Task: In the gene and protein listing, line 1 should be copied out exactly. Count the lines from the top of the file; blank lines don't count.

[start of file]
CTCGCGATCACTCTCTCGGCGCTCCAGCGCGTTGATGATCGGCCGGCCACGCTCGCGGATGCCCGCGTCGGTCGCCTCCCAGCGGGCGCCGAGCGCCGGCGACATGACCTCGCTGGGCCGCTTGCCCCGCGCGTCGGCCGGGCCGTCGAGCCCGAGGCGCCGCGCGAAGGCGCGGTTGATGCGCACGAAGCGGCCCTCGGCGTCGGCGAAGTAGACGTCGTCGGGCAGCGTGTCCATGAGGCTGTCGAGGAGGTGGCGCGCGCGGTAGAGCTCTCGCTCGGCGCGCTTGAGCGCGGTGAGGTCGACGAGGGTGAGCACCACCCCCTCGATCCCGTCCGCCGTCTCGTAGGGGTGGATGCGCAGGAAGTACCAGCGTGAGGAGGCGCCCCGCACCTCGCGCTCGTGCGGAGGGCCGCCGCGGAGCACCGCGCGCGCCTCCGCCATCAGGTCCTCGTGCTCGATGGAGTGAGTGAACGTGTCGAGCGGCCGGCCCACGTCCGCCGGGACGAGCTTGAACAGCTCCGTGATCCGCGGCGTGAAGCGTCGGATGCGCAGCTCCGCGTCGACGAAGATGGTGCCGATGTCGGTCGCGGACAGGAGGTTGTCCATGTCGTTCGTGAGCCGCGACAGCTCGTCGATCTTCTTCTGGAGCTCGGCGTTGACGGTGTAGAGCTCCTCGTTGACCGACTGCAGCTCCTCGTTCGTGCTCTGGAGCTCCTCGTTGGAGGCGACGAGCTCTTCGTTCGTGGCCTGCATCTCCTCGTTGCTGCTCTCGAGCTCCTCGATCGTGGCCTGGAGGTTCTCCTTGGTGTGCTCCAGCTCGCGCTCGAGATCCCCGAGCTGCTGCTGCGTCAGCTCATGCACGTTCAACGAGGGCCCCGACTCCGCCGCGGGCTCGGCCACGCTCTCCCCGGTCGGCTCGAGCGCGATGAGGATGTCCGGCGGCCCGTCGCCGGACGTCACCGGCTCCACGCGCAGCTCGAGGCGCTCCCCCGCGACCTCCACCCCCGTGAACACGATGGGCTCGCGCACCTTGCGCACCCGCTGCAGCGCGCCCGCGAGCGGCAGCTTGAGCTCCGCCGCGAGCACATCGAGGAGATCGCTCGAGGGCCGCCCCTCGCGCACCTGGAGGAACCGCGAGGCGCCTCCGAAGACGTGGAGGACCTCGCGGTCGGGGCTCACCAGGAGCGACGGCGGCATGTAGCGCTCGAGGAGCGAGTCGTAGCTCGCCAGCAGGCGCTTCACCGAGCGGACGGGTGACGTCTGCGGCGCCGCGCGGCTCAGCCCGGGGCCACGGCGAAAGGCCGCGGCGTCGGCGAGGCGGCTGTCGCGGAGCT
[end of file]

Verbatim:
CTCGCGATCACTCTCTCGGCGCTCCAGCGCGTTGATGATCGGCCGGCCACGCTCGCGGATGCCCGCGTCGGTCGCCTCCCAGCGGGCGCCGAGCGCCGGCGACATGACCTCGCTGGGCCGCTTGCCCCGCGCGTCGGCCGGGCCGTCGAGCCCGAGGCGCCGCGCGAAGGCGCGGTTGATGCGCACGAAGCGGCCCTCGGCGTCGGCGAAGTAGACGTCGTCGGGCAGCGTGTCCATGAGGCTGTCGAGGAGGTGGCGCGCGCGGTAGAGCTCTCGCTCGGCGCGCTTGAGCGCGGTGAGGTCGACGAGGGTGAGCACCACCCCCTCGATCCCGTCCGCCGTCTCGTAGGGGTGGATGCGCAGGAAGTACCAGCGTGAGGAGGCGCCCCGCACCTCGCGCTCGTGCGGAGGGCCGCCGCGGAGCACCGCGCGCGCCTCCGCCATCAGGTCCTCGTGCTCGATGGAGTGAGTGAACGTGTCGAGCGGCCGGCCCACGTCCGCCGGGACGAGCTTGAACAGCTCCGTGATCCGCGGCGTGAAGCGTCGGATGCGCAGCTCCGCGTCGACGAAGATGGTGCCGATGTCGGTCGCGGACAGGAGGTTGTCCATGTCGTTCGTGAGCCGCGACAGCTCGTCGATCTTCTTCTGGAGCTCGGCGTTGACGGTGTAGAGCTCCTCGTTGACCGACTGCAGCTCCTCGTTCGTGCTCTGGAGCTCCTCGTTGGAGGCGACGAGCTCTTCGTTCGTGGCCTGCATCTCCTCGTTGCTGCTCTCGAGCTCCTCGATCGTGGCCTGGAGGTTCTCCTTGGTGTGCTCCAGCTCGCGCTCGAGATCCCCGAGCTGCTGCTGCGTCAGCTCATGCACGTTCAACGAGGGCCCCGACTCCGCCGCGGGCTCGGCCACGCTCTCCCCGGTCGGCTCGAGCGCGATGAGGATGTCCGGCGGCCCGTCGCCGGACGTCACCGGCTCCACGCGCAGCTCGAGGCGCTCCCCCGCGACCTCCACCCCCGTGAACACGATGGGCTCGCGCACCTTGCGCACCCGCTGCAGCGCGCCCGCGAGCGGCAGCTTGAGCTCCGCCGCGAGCACATCGAGGAGATCGCTCGAGGGCCGCCCCTCGCGCACCTGGAGGAACCGCGAGGCGCCTCCGAAGACGTGGAGGACCTCGCGGTCGGGGCTCACCAGGAGCGACGGCGGCATGTAGCGCTCGAGGAGCGAGTCGTAGCTCGCCAGCAGGCGCTTCACCGAGCGGACGGGTGACGTCTGCGGCGCCGCGCGGCTCAGCCCGGGGCCACGGCGAAAGGCCGCGGCGTCGGCGAGGCGGCTGTCGCGGAGCT